he does not then by his gifts pay honor to his soul,—far from it, in sooth!—for what is honorable therein and noble he is bartering away for a handful of gold; yet all the gold on earth, or under it, does not equal the price of goodness. To speak shortly:—in respect of the things which the lawgiver enumerates and describes as either, on the one hand, base and evil, or, on the other hand, noble and good, if any man refuses to avoid by every means the one kind, and with all his power to practise the other kind,—such a man knows not that
everyone who acts thus is treating most dishonorably and most disgracefully that most divine of things, his soul. Hardly anyone takes account of the greatest “judgment” (as men call it) upon evil-doing; that greatest judgment is this,—to grow like unto men that are wicked, and, in so growing, to shun good men and good counsels and cut oneself off from them,1
but to cleave to the company of the wicked and follow after them; and he that is joined to such men inevitably acts and is acted upon in the way that such men bid one another to act.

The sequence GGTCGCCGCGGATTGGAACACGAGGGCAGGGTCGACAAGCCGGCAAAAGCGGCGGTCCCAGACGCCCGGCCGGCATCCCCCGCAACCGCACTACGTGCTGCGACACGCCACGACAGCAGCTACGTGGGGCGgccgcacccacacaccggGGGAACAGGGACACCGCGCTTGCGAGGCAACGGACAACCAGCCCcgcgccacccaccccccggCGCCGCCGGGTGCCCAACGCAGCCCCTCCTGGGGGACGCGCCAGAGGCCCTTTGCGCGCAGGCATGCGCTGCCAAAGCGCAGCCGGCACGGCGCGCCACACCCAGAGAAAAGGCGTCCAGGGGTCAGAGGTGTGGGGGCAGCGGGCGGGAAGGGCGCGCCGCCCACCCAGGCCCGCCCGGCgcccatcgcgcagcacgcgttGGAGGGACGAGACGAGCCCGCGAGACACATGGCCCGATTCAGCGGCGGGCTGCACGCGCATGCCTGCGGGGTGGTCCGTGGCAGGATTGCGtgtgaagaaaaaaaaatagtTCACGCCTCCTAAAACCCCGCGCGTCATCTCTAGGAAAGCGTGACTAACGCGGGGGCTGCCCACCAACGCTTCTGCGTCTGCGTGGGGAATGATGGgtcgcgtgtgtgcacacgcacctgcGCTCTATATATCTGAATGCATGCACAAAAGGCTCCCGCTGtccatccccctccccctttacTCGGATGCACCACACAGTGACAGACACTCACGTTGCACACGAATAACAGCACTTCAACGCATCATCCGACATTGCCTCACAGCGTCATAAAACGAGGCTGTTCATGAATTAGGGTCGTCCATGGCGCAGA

Now such a resultant condition is not a “judgment” (for justice and judgment are things honorable) , but a punishment, an infliction that follows on injustice; both he that undergoes this and he that undergoes it not are alike wretched,—the one in that he remains uncured, the other in that he is destroyed in order to secure the salvation of many others.2
Thus we declare that honor, speaking generally, consists in following the better, and in doing our utmost to effect the betterment of the worse, when it admits of being bettered. Man has no possession better fitted by nature than the soul for
the avoidance of evil and the tracking and taking of what is best of all, and living in fellowship therewith, when he has taken it, for all his life thereafter. Wherefore the soul is put second3
in order of honor; as for the third, everyone would conceive that this place naturally belongs to the honor due to the body. But here again one has to investigate the various forms of honor,—which of them are genuine, which spurious; and this is the lawgiver's task. Now he, as I suppose, declares that the honors are these and of these kinds:—the honorable body is not the fair body nor the strong nor
the swift nor the large, nor yet the body that is sound in health, although this is what many believe; neither is it a body of the opposite kind to any of these; rather those bodies which hold the mean position between all these opposite extremes are by far the most temperate and stable; for while the one extreme makes the souls puffed up and proud, the other makes them lowly and spiritless. The same holds good of the possession of goods and chattels, and they are to be valued on a similar scale. In each case, when they are in excess,